Any such move would, however, appear to be in blatant defiance of Putin’s warning to Kadyrov in late March that like any other citizen of the Russian Federation, he is required to obey the law.


Moscow Moves To Alleviate Major Ecological Problem In North Ossetia

Until recently, the authorities have consistently downplayed the alleged threat posed to public health by mass-scale toxic emissions from the Elektrotsink plant, which ecological activists say vastly exceed the permitted maximum.

Liz Fuller

For years, activists in Vladikavkaz, capital of the Republic of North Ossetia-Alania, have staged sporadic pickets to demand the closure of the Elektrotsink metallurgical plant, a major source of environmental pollution.

Until recently, both the republican and the federal authorities have ignored those demands and consistently downplayed the alleged threat posed to public health by mass-scale toxic emissions from the plant, which ecological activists say vastly exceed the permitted maximum.

Visiting the republic this week, however, federal envoy to the North Caucasus Federal District Sergei Melikov announced that the authorities have reached agreement with Elektrotsink's owners, the Urals Mining-Metallurgical Group, on ending the production of zinc (of which Elektrotsink is reportedly the second-largest producer in the Russian Federation) this summer in light of the huge amount of toxic waste that has accumulated over the years. The production of sulfuric acid is to be totally modernized by the end of 2017.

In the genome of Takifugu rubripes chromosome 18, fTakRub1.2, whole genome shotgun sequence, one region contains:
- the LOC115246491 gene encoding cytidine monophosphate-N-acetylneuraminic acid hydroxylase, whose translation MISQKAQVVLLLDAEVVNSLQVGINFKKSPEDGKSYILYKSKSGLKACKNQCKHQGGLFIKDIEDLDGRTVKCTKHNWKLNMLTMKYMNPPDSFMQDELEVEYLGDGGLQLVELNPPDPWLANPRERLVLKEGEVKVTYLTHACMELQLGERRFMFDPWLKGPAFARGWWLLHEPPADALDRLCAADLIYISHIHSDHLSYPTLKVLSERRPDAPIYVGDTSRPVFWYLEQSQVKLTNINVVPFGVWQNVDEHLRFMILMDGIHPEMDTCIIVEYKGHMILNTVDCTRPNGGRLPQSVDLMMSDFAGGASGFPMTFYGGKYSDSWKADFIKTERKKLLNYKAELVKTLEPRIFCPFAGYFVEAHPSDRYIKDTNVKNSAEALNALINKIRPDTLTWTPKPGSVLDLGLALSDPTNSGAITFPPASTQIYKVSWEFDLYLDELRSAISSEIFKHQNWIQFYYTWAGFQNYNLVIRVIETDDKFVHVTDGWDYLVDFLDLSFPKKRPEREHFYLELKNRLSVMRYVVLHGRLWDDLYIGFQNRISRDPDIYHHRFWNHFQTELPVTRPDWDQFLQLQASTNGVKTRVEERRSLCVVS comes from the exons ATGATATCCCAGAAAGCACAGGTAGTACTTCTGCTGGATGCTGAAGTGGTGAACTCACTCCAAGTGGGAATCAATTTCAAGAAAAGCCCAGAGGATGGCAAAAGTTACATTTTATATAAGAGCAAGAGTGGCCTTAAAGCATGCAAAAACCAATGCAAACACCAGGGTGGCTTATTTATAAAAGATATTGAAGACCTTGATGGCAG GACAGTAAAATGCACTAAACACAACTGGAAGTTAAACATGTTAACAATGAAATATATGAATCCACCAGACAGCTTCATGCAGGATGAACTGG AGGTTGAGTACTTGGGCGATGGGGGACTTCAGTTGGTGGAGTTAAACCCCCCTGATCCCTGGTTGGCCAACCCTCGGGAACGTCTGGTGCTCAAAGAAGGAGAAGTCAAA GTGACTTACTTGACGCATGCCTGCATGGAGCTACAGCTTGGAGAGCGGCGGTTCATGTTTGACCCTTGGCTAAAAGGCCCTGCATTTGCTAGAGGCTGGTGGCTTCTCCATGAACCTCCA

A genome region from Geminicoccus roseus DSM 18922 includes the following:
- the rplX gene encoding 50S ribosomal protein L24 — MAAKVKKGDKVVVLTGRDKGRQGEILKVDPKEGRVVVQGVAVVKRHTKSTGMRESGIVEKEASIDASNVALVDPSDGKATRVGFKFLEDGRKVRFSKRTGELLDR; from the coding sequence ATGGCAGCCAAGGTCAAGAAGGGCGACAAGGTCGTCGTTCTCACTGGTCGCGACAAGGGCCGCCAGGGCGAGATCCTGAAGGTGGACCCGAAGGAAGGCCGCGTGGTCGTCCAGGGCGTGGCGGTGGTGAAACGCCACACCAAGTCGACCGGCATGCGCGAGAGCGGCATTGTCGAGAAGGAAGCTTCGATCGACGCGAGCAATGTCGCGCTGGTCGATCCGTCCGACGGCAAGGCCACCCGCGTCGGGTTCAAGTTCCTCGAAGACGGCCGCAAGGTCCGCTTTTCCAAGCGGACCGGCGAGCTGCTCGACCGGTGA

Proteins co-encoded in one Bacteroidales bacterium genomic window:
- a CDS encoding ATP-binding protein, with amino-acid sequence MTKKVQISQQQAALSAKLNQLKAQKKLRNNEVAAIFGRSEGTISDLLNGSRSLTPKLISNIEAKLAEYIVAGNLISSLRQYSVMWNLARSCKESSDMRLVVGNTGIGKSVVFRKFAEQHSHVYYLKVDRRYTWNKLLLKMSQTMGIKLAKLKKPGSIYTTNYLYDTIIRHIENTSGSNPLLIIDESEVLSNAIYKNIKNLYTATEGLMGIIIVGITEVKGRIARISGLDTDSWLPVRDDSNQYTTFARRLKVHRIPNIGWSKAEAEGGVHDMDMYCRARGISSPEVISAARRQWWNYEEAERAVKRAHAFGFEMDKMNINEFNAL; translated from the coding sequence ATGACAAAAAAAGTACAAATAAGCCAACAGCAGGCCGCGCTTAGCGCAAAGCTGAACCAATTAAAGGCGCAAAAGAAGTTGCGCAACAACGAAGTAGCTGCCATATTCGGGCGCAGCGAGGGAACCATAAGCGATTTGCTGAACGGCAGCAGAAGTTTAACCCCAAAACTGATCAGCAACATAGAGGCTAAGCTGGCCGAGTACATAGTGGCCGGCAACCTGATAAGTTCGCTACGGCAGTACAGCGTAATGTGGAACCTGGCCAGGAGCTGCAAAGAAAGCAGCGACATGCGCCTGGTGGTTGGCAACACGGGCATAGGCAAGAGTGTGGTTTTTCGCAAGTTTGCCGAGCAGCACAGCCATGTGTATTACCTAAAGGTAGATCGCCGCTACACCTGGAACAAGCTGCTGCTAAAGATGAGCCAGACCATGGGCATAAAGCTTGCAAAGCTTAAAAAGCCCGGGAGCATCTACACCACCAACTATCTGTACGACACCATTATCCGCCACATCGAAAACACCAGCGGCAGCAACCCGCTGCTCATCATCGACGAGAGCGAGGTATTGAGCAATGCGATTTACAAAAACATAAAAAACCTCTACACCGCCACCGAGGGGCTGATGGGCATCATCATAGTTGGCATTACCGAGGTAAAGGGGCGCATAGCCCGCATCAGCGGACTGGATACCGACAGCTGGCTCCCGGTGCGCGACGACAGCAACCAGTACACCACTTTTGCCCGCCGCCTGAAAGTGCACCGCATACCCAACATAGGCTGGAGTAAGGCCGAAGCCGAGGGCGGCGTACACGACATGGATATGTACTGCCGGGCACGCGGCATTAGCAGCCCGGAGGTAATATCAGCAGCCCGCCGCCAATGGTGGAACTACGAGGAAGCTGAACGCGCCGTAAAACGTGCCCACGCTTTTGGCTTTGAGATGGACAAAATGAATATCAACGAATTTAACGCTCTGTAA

That statement represents a clear volte face. Less than 18 months ago, Melikov claimed that regular monitoring of the levels of lead and zinc at schools and kindergartens in Vladikavkaz had failed to identify "any negative factors affecting [people's] health." He dismissed the ongoing protests calling for the closure of the plant as "a totally destructive policy."

Two possible factors may have influenced the federal authorities' belated decision to take action against Elektrotsink. The first is the changes in the North Ossetian leadership following the expiry last June of longtime republic head Taymuraz Mamsurov's second term in office. Mamsurov was on record as saying that it was more harmful to inhale the fumes from a barbecue than the toxic emissions from Elektrotsink.